Council votes ‘no’ on zone change for Nicholasville Road home

LEXINGTON, Ky. (WTVQ) – The fate of a 1920’s-era home on the corner of Nicholasville Road and Edgemoor Drive was in the hands of the Urban County Council Thursday night.

The home at 1918 and 1922 Nicholasville Road, is owned by Julie Butcher, who applied to change the properties zoning from a single-family residential to a professional office zone in order to build a two-story office building and off-street parking.

That’s something many people who live in the Southern Heights neighborhood behind the home did not want.

“This house is, again, a cornerstone for this neighborhood,” said neighbor Mike Brower.

“I think this is a case of an individual wanting to realize a profit of their investment and it shouldn’t happen at the expense of an entire neighborhood,” said Molly Davis.

The Urban County Planning Commission voted twice on the proposal, one ended in a tie, the other 5-to-4 against changing the zoning.

Then it was on to the Urban County Council, where council members heard arguments for both sides during a special meeting Thursday night that came after sme two years of debate and hearings on the request.

“It’s the perfect type of buffer between the corridor and the business types and the residential area behind it. This isn’t a four story hotel on a two acre site, this isn’t a gas station with lights on poles and people pulling out 24 hours a day, its an office which has limited in and out during regular business hours and it’s right on the corridor for traffic,” said Nathan Billings, the lawyer for Julie Butcher.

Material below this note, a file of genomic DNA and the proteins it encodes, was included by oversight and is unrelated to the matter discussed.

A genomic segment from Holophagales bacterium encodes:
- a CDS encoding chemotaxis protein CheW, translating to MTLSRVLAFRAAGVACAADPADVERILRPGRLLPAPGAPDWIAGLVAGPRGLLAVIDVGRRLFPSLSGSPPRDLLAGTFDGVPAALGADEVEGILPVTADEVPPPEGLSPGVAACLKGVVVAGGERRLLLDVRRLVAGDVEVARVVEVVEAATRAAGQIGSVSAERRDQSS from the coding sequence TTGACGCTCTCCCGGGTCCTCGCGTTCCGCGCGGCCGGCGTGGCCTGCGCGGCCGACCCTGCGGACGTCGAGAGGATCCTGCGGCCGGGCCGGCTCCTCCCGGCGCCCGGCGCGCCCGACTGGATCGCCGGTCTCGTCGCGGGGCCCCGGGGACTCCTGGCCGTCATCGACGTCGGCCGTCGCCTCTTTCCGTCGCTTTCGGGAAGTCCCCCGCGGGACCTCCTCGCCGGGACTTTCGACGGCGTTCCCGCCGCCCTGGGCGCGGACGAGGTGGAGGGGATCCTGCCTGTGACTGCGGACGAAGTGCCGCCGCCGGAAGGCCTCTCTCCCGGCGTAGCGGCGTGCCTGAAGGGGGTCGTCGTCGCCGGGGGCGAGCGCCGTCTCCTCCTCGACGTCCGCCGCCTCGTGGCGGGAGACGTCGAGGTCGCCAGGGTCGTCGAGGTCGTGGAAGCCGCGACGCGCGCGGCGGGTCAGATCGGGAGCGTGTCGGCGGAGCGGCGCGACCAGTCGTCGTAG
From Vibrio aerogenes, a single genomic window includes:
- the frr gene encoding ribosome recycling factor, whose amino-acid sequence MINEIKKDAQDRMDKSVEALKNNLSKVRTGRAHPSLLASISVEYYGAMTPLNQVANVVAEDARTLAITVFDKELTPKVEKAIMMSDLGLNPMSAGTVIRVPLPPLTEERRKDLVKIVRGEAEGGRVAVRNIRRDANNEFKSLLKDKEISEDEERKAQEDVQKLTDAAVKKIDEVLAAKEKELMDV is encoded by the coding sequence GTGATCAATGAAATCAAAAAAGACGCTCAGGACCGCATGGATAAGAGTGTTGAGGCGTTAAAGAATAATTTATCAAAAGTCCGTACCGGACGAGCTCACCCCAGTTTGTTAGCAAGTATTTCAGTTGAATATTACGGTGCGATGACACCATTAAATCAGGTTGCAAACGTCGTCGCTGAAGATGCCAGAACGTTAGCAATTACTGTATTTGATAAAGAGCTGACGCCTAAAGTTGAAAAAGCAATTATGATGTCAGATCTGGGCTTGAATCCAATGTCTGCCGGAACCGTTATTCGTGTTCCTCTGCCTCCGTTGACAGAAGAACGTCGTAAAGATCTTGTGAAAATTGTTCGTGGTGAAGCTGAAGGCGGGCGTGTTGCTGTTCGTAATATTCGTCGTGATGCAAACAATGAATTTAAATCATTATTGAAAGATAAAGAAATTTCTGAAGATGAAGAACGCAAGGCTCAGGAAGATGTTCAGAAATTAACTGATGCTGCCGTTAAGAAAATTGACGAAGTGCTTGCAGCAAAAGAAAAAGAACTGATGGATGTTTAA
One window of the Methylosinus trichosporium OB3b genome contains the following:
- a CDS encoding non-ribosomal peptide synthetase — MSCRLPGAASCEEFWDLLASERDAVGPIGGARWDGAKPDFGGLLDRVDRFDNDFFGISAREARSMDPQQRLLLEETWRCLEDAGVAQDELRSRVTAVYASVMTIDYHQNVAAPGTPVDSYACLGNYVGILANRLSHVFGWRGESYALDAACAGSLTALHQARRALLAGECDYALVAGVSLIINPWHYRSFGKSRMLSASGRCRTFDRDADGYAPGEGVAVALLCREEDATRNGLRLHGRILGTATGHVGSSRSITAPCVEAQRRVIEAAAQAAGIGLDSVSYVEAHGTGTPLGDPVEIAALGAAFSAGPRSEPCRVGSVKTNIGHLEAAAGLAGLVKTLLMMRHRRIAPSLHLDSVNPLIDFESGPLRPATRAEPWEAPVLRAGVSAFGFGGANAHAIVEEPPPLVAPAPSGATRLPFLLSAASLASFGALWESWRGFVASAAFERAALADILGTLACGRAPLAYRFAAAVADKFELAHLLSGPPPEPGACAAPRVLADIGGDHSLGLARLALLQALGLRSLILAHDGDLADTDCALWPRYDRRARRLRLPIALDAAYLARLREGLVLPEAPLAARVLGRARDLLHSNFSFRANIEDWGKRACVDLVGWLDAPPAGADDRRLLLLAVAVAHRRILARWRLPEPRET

It was argued that the home, valued at more than $600,000, will not sell as a single-family home due to it being described as not family friendly, because of traffic, and being too close to the busy road. Proponents argued the zone change is the least-intense option.

But the opposition, representing the Southern Heights Neighborhood Association, argued the home is historical and the zone change would impact the other homes on Edgemoor Road.

“The neighborhood was established as single-family residences from the beginning in the 1930’s and does not contain under utilized structures and it presents an attractive and green entrance to Lexington and the University of Kentucky. The proposed development of an office building at the proposed property would be detrimental to the neighborhood,” said Jessica Winters, the lawyer for Southern Heights Neighborhood Association.

Council members agreed the decision was a hard one, that Lexington was at a crossroads on figuring out how to grow without compromising quality of life.

But after a lengthy discussion, the council voted to uphold the Planning Commission’s decision to deny the zone change.

Categories: Featured, Local News, News

Leave a Reply

Your email address will not be published. Required fields are marked *